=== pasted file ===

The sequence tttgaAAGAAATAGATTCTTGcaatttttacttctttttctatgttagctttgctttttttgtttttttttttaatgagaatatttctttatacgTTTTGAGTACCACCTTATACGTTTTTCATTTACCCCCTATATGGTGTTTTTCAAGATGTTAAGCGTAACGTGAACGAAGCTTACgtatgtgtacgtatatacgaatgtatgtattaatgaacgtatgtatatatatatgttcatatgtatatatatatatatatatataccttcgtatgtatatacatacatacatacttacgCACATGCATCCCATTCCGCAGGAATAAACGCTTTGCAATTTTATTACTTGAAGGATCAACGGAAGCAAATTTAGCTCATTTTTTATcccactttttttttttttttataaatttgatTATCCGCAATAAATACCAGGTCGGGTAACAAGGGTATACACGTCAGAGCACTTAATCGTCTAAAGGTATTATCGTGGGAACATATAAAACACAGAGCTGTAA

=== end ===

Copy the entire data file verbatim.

The sequence tttgaAAGAAATAGATTCTTGcaatttttacttctttttctatgttagctttgctttttttgtttttttttttaatgagaatatttctttatacgTTTTGAGTACCACCTTATACGTTTTTCATTTACCCCCTATATGGTGTTTTTCAAGATGTTAAGCGTAACGTGAACGAAGCTTACgtatgtgtacgtatatacgaatgtatgtattaatgaacgtatgtatatatatatgttcatatgtatatatatatatatatatataccttcgtatgtatatacatacatacatacttacgCACATGCATCCCATTCCGCAGGAATAAACGCTTTGCAATTTTATTACTTGAAGGATCAACGGAAGCAAATTTAGCTCATTTTTTATcccactttttttttttttttataaatttgatTATCCGCAATAAATACCAGGTCGGGTAACAAGGGTATACACGTCAGAGCACTTAATCGTCTAAAGGTATTATCGTGGGAACATATAAAACACAGAGCTGTAA